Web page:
We were well prepared with all our answers. Then, as our half-hour slot was nearly over, he said, “I’m really interested in Lima One. Just one more question—how big do you think you can get in the next five years?” I glanced at our investment banker, who responded with a subtle head shake: don’t do it! I looked back to Erbey and replied, “We want to grow Lima One into a premier lending company that originates five hundred million dollars in loans annually.” At that point Erbey closed our pitch book, leaned in, and looked at us. “Well, guys, this has been a great meeting, but at my level, I can’t waste my time on any business that’s not aiming higher. I only invest in lenders that can originate at least one billion dollars annually.”

We left empty-handed and somewhat stunned. We had violated our rule of doing everything for a reason.

2. Build a team of killers.

Putting together a great team is vital. We call it building a team of killers. What we mean by that is building a team of people who possess killer performance, killer focus, killer clarity of purpose, killer commitment to the mission, and killer loyalty to each other.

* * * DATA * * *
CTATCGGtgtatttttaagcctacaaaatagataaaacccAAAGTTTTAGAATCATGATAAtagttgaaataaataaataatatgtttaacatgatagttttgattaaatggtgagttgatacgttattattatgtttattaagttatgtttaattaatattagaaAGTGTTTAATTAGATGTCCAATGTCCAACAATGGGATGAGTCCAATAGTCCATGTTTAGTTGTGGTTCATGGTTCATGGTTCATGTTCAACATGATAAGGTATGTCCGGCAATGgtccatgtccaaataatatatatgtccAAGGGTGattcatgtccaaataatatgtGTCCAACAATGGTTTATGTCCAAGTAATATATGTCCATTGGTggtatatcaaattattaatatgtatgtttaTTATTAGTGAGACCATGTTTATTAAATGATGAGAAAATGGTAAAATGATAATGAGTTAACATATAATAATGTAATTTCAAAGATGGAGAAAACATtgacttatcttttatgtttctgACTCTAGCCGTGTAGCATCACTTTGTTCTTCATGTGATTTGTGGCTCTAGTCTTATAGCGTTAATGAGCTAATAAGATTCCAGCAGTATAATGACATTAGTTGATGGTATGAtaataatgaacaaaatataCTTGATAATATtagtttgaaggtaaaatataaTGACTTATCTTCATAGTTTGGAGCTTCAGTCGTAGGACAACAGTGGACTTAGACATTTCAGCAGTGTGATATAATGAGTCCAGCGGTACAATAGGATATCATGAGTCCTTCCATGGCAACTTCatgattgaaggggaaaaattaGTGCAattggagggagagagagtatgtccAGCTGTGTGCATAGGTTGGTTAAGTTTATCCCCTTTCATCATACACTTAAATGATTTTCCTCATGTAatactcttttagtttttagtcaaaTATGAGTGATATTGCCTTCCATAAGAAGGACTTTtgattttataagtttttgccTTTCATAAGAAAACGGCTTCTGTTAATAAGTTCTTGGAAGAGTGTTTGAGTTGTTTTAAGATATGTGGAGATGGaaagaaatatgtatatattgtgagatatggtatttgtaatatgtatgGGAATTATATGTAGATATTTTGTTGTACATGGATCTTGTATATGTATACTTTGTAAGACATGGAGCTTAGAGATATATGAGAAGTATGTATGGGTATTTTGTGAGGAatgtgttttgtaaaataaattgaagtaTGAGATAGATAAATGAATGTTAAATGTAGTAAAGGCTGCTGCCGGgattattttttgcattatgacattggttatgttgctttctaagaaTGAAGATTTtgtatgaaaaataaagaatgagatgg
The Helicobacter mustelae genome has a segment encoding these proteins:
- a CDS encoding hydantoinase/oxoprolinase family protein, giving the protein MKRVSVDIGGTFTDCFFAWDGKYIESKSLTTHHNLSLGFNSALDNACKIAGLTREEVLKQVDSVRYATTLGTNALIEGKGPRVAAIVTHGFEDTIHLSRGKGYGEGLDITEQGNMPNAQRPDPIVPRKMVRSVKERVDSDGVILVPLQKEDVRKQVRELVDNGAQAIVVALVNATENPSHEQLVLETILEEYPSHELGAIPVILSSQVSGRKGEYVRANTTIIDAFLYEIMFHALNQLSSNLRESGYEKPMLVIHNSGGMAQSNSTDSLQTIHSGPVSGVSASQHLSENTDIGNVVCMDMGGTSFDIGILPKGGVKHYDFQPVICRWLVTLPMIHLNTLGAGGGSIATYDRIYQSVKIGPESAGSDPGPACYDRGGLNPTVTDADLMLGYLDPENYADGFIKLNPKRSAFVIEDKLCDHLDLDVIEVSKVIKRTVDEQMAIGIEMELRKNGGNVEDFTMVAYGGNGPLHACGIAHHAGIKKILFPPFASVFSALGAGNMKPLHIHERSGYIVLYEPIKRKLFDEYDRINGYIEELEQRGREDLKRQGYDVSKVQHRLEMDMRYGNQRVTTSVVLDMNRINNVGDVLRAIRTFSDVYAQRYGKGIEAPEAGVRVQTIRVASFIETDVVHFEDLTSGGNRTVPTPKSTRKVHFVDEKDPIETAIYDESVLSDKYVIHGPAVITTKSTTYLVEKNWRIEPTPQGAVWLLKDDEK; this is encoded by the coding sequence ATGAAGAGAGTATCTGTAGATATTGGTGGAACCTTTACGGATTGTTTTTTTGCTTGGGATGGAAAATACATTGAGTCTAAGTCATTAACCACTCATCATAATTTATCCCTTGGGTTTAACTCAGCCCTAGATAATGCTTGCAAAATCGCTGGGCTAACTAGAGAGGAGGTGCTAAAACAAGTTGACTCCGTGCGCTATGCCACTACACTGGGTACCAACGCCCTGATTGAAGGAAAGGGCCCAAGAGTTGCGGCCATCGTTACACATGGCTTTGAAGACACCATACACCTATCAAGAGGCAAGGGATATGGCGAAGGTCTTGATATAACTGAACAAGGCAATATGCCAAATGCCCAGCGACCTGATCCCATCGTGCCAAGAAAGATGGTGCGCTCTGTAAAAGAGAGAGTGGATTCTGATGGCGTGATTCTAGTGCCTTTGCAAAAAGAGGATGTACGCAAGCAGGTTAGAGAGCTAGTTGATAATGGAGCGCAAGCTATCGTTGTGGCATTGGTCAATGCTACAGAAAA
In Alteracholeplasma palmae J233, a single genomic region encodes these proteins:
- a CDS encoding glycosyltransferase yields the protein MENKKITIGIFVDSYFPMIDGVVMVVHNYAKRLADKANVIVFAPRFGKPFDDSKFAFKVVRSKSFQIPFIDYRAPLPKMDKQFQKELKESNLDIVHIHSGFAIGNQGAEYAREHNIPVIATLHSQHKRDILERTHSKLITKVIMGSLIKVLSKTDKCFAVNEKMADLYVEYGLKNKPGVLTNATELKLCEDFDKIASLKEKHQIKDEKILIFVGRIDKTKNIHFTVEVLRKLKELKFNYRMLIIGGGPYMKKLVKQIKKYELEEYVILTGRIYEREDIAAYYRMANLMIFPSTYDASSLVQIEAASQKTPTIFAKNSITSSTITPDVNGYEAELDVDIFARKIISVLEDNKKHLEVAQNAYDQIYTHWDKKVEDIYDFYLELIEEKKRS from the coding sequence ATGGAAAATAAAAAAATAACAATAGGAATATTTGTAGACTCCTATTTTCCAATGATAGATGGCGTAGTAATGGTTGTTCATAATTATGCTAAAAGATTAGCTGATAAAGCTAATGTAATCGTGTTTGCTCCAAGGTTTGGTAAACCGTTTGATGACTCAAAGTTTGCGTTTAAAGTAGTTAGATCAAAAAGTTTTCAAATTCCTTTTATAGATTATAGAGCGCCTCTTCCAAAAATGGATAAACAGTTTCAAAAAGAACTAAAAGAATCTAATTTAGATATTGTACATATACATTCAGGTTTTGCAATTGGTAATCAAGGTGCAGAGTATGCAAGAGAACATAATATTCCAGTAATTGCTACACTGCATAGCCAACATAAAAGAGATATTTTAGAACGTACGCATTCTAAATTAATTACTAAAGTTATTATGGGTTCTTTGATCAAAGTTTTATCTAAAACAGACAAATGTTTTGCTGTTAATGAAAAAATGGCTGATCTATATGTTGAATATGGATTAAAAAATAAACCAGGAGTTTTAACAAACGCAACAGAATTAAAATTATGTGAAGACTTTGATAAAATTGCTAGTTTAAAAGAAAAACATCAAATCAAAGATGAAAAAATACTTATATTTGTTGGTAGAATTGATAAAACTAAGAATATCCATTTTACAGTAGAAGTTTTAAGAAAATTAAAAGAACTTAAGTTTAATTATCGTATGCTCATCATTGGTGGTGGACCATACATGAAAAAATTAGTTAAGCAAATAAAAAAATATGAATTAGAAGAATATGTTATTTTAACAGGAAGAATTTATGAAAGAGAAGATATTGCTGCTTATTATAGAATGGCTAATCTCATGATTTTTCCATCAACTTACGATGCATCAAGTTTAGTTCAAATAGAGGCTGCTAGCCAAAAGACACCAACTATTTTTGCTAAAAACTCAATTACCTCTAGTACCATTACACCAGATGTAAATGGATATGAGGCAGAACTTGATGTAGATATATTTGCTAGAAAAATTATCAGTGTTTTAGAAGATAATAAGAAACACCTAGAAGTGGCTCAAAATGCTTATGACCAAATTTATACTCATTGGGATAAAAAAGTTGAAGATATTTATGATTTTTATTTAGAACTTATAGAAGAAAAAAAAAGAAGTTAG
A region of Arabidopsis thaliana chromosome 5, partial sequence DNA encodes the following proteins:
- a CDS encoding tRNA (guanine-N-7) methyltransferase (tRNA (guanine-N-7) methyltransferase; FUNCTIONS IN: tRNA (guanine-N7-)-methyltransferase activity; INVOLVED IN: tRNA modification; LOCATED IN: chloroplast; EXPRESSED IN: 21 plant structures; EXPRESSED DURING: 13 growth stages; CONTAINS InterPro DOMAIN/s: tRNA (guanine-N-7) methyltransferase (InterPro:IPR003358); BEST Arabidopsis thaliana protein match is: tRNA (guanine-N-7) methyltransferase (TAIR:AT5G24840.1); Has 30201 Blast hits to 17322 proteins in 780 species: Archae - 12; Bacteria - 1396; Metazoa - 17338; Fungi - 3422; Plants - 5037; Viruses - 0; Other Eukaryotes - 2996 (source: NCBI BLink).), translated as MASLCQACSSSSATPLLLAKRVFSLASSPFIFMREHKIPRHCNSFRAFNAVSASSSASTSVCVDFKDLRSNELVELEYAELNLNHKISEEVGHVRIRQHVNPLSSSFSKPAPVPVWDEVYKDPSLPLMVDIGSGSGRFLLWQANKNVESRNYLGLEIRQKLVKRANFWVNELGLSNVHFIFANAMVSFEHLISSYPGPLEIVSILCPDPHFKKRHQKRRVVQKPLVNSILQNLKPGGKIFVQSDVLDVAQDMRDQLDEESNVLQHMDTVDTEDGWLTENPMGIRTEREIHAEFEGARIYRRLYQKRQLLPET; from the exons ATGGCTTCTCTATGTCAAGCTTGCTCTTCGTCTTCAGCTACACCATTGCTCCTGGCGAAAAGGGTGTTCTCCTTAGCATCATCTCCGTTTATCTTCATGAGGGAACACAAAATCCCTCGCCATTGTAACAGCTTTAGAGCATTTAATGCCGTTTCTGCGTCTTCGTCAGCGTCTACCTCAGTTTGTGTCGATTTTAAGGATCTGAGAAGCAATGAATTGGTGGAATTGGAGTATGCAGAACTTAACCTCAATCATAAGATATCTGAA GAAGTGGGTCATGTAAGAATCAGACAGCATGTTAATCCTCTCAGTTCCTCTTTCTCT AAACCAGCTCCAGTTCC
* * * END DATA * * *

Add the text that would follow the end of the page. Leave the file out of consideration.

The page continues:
One of the questions we are most often asked is: what are the most important traits of a good leader? In our experience, a true leader must possess three characteristics—strong core values, competence, and courage.

Core values: Does the leader have integrity, a drive for excellence, a mission-focused mentality, and a servant heart?

Competence: Does the person have the skill set to get the job done?

Courage: Are they willing to do the right thing, the tough thing, regardless of the costs to them personally?

If a person does not possess all three of these characteristics, they will inherently fail as a leader.

3. Eat last.

In most branches of the military, and throughout our society, eating first is a perk of having seniority. But in the Marine Corps, whether at a U.S. base or on a combat deployment, you’ll see the opposite sequence.

The enlisted get their food first, followed by NCOs, junior officers, and senior officers. The commanding officer eats last—or if there is a food shortage—not at all. This tradition might seem minor, but it is a way the Marines stress that leadership is a responsibility, not a privilege.

In the Marines, it’s all about a leader sacrificing to fulfill the mission and take care of his people. At its core, eating last is really about servant leadership, a biblical principle that teaches us to serve others before we serve ourselves.

4. Lead from the front.